Rambert: PreSentient; Rouge; In your rooms, Festival Theatre, Edinburgh, Runs until Saturday 22nd February for tickets go to:


Mary Woodward Review

Nixon in China Scottish Opera, Theatre Royal, Glasgow, Review:

John Adams Nixon in China

**** (4 stars)

In 1972 President Richard Nixon made history by shaking hands with Premier Chou En-Lai and Mao Tse-Tung, Chairman of the Communist Party of China, an event which Nixon regarded as important historically as the moon landings.

Fifteen years later composer John Adams wrote his opera to a libretto by Alice Goodman: the production marked the beginning of Adams’ long collaboration with director Peter Sellars.

The first act of the opera deals with the historical event – the Chinese people awaiting the arrival of the presidential plane, the handshakes, and the diplomatic meetings [in which both sides seem to fail to understand each other]. The second act focuses on Pat Nixon’s reactions to the succession of places and people who are displayed to her, culminating in her visceral response to the punishment of a young girl in a ballet the presidential party are watching. In act three the central figures on both sides reflect on their past happiness and present state of unknowing. It’s left to Chou En-Lai to close the opera, getting up after yet another sleepless night to go to work as the dawn chorus begins, wondering how much of what we did was good?

In this production we are onlookers of the past. The stage is full of stacks of document boxes, among which archivists move, occasionally opening boxes to view their contents. Extremely clever use of contemporary photographs and newsreel footage shows the arrival of the presidential plane and the initial historic handshake: we then move to the room in which Nixon met Mao – the set [bearing a striking resemblance to a photograph of Mao’s private rooms] unfolds on stage from an enormous wooden archive box.   The second act starts in the main archive, with boxes used to form the places between which Pat Nixon is shepherded before the space opens up for the ballet. The boundary between art and real life dissolves as Pat is drawn into and takes part in the drama. The third act takes place around the enormous wooden archive box, into which the main characters are gradually replaced. The chief archivists close their boxes, switch off their desk lamp, and Premier Chou En-Lai joins the others ‘back in history’.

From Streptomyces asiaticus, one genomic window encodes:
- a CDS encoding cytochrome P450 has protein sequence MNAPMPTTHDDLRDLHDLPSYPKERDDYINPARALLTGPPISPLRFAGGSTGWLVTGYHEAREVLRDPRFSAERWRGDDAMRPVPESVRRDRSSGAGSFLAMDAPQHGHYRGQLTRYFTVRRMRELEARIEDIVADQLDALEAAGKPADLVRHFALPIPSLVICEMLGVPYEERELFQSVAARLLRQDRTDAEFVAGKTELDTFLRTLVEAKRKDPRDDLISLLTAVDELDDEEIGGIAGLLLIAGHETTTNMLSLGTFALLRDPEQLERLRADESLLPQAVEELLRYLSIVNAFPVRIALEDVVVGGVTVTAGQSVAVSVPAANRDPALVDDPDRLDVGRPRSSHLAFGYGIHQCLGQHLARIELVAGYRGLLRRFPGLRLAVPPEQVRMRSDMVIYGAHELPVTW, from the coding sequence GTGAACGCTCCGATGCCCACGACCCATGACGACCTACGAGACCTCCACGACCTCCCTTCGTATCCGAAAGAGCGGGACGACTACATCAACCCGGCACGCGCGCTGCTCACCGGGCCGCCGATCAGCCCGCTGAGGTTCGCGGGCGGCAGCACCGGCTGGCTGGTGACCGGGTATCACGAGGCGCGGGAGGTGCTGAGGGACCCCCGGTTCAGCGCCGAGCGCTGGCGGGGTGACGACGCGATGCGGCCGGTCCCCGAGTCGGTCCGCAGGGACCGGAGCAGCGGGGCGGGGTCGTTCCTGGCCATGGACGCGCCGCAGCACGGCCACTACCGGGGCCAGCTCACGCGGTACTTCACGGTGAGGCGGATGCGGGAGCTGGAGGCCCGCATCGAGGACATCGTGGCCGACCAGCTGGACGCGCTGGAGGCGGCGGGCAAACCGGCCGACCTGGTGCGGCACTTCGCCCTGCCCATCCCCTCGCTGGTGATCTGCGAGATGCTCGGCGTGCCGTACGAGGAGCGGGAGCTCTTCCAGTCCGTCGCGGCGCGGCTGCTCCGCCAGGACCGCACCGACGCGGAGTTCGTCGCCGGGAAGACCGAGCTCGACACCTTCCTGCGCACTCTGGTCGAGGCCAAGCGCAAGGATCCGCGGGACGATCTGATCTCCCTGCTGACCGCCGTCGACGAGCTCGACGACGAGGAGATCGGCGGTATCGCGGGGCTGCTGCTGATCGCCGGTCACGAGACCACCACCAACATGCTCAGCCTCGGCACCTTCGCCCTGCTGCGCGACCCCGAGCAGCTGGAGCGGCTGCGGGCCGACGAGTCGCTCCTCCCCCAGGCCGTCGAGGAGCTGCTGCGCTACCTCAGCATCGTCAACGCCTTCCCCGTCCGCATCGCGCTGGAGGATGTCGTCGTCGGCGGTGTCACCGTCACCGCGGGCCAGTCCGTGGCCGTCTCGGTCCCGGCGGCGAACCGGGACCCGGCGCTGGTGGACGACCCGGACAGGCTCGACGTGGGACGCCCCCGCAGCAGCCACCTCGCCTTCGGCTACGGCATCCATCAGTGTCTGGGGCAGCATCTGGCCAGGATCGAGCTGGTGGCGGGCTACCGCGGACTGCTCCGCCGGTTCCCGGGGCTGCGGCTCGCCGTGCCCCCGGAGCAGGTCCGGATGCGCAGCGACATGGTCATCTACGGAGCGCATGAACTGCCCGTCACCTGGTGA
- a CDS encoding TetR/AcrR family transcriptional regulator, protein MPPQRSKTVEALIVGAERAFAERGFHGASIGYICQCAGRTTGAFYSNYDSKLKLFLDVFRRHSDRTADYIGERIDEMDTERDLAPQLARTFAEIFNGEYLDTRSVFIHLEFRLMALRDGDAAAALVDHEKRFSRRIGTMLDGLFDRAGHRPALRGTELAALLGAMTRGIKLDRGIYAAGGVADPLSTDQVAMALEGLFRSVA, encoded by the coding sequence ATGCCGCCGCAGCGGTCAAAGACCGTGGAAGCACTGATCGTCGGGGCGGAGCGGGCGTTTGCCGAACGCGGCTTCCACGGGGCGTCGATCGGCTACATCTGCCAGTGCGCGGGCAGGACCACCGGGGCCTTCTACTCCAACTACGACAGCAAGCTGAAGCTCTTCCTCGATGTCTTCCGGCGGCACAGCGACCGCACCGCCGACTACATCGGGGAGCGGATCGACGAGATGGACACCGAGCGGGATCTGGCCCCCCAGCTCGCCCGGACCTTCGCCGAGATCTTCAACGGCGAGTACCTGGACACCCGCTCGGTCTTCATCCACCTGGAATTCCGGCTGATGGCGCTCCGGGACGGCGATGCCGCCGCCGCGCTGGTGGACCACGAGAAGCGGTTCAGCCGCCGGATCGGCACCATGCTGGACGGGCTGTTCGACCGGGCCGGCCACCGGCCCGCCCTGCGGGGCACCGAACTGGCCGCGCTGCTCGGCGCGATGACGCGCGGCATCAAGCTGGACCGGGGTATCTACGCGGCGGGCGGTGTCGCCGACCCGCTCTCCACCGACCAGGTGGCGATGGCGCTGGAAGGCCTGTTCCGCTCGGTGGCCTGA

What of the opera? I didn’t expect to be grabbed by the music, and I wasn’t. Most of the speech was declaimed, there were no [to me] recognizable melodies, and there was frequent repetition of patterns of arpeggios to start each new scene, as though Adams couldn’t think of any other way of linking scenes. Having supertitles helped understanding of what was being said/sung but distanced one from the action, while not making clear who was singing what in the ensembles. The music didn’t make things any clearer either – I couldn’t follow each character’s musical line in the general all-over wash of sound. I loved the moment when Pat Nixon was taken to a pig farm and the chorus all broke into pig pig pig pig pig, getting one of the few huge laughs of the evening [another being when a photograph of Boris Johnson and Nicola Sturgeon stonily ignoring each other appeared a succession of ‘historic encounters’ shots].

The first act, though extremely long, mostly held my attention. The various characters became individuals, and the cultural and ideological differences, and the American seeming ignorance thereof became clear. The second act brought life, colour and incredible movement as seven dancers performed part of The Red Detachment of Women, a revolutionary ballet devised by Mao’s wife, Chiang Ch’ing. The third act seemed extremely long and tedious, and lacked any dramatic contrast or fire. Maybe this was the intention: to show the ephemeral nature of the media hype while the real long-term effects of the event were insignificant and the main protagonists disillusioned.